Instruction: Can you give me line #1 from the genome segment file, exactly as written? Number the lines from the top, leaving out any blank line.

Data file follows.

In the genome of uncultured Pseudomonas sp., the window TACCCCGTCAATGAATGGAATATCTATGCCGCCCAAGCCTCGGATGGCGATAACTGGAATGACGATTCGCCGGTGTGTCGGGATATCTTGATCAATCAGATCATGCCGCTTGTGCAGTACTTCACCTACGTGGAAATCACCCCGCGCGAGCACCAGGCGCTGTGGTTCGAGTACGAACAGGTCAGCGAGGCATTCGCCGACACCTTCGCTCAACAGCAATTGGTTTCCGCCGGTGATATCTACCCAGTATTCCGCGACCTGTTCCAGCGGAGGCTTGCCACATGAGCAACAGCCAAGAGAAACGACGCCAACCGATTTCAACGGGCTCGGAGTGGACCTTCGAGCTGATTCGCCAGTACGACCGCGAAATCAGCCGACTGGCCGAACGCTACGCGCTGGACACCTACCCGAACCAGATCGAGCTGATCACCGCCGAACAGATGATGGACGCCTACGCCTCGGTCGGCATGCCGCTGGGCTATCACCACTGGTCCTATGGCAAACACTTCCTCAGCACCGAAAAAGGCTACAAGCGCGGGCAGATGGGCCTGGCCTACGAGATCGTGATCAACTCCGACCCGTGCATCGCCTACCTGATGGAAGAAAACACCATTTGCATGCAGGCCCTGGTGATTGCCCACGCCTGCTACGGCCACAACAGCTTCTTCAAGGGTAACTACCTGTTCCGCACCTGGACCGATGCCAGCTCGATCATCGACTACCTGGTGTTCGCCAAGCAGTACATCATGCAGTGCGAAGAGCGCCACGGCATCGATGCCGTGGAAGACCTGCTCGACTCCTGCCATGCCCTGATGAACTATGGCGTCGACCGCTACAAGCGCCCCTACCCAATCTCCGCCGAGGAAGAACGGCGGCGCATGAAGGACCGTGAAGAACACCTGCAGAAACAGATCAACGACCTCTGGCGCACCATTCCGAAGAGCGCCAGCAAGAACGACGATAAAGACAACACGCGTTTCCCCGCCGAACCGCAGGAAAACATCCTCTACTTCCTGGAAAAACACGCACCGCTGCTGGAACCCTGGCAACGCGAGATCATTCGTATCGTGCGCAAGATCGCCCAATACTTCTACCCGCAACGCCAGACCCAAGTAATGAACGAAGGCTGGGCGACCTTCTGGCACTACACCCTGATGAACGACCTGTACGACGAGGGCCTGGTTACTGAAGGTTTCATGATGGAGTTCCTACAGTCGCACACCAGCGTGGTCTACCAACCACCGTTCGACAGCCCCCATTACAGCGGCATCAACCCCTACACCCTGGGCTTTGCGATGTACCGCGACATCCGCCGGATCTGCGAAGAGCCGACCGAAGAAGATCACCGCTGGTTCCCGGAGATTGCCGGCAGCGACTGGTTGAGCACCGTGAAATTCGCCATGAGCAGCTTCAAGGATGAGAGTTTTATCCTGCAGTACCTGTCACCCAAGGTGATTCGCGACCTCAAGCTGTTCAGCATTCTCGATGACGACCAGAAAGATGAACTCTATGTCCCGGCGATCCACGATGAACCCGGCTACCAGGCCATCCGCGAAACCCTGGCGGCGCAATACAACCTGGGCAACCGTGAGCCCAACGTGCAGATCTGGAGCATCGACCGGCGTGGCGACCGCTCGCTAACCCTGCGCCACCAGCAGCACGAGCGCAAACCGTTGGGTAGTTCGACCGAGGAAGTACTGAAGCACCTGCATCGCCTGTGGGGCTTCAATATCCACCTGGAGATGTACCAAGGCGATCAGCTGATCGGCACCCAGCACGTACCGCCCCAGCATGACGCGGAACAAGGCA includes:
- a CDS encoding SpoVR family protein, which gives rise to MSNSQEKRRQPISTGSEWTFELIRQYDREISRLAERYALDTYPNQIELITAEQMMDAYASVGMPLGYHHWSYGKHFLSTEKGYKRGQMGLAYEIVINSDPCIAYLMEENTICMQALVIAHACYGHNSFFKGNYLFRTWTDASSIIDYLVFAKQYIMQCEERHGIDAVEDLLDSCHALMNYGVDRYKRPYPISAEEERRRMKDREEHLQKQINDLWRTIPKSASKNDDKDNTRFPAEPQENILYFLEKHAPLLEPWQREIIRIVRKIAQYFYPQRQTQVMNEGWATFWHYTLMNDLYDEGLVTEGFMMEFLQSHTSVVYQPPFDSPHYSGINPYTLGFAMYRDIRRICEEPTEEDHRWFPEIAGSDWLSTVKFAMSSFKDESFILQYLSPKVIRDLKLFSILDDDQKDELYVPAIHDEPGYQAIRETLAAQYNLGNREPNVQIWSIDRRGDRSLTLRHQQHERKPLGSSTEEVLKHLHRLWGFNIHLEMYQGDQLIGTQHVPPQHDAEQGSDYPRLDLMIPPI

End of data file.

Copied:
In the genome of uncultured Pseudomonas sp., the window TACCCCGTCAATGAATGGAATATCTATGCCGCCCAAGCCTCGGATGGCGATAACTGGAATGACGATTCGCCGGTGTGTCGGGATATCTTGATCAATCAGATCATGCCGCTTGTGCAGTACTTCACCTACGTGGAAATCACCCCGCGCGAGCACCAGGCGCTGTGGTTCGAGTACGAACAGGTCAGCGAGGCATTCGCCGACACCTTCGCTCAACAGCAATTGGTTTCCGCCGGTGATATCTACCCAGTATTCCGCGACCTGTTCCAGCGGAGGCTTGCCACATGAGCAACAGCCAAGAGAAACGACGCCAACCGATTTCAACGGGCTCGGAGTGGACCTTCGAGCTGATTCGCCAGTACGACCGCGAAATCAGCCGACTGGCCGAACGCTACGCGCTGGACACCTACCCGAACCAGATCGAGCTGATCACCGCCGAACAGATGATGGACGCCTACGCCTCGGTCGGCATGCCGCTGGGCTATCACCACTGGTCCTATGGCAAACACTTCCTCAGCACCGAAAAAGGCTACAAGCGCGGGCAGATGGGCCTGGCCTACGAGATCGTGATCAACTCCGACCCGTGCATCGCCTACCTGATGGAAGAAAACACCATTTGCATGCAGGCCCTGGTGATTGCCCACGCCTGCTACGGCCACAACAGCTTCTTCAAGGGTAACTACCTGTTCCGCACCTGGACCGATGCCAGCTCGATCATCGACTACCTGGTGTTCGCCAAGCAGTACATCATGCAGTGCGAAGAGCGCCACGGCATCGATGCCGTGGAAGACCTGCTCGACTCCTGCCATGCCCTGATGAACTATGGCGTCGACCGCTACAAGCGCCCCTACCCAATCTCCGCCGAGGAAGAACGGCGGCGCATGAAGGACCGTGAAGAACACCTGCAGAAACAGATCAACGACCTCTGGCGCACCATTCCGAAGAGCGCCAGCAAGAACGACGATAAAGACAACACGCGTTTCCCCGCCGAACCGCAGGAAAACATCCTCTACTTCCTGGAAAAACACGCACCGCTGCTGGAACCCTGGCAACGCGAGATCATTCGTATCGTGCGCAAGATCGCCCAATACTTCTACCCGCAACGCCAGACCCAAGTAATGAACGAAGGCTGGGCGACCTTCTGGCACTACACCCTGATGAACGACCTGTACGACGAGGGCCTGGTTACTGAAGGTTTCATGATGGAGTTCCTACAGTCGCACACCAGCGTGGTCTACCAACCACCGTTCGACAGCCCCCATTACAGCGGCATCAACCCCTACACCCTGGGCTTTGCGATGTACCGCGACATCCGCCGGATCTGCGAAGAGCCGACCGAAGAAGATCACCGCTGGTTCCCGGAGATTGCCGGCAGCGACTGGTTGAGCACCGTGAAATTCGCCATGAGCAGCTTCAAGGATGAGAGTTTTATCCTGCAGTACCTGTCACCCAAGGTGATTCGCGACCTCAAGCTGTTCAGCATTCTCGATGACGACCAGAAAGATGAACTCTATGTCCCGGCGATCCACGATGAACCCGGCTACCAGGCCATCCGCGAAACCCTGGCGGCGCAATACAACCTGGGCAACCGTGAGCCCAACGTGCAGATCTGGAGCATCGACCGGCGTGGCGACCGCTCGCTAACCCTGCGCCACCAGCAGCACGAGCGCAAACCGTTGGGTAGTTCGACCGAGGAAGTACTGAAGCACCTGCATCGCCTGTGGGGCTTCAATATCCACCTGGAGATGTACCAAGGCGATCAGCTGATCGGCACCCAGCACGTACCGCCCCAGCATGACGCGGAACAAGGCA includes: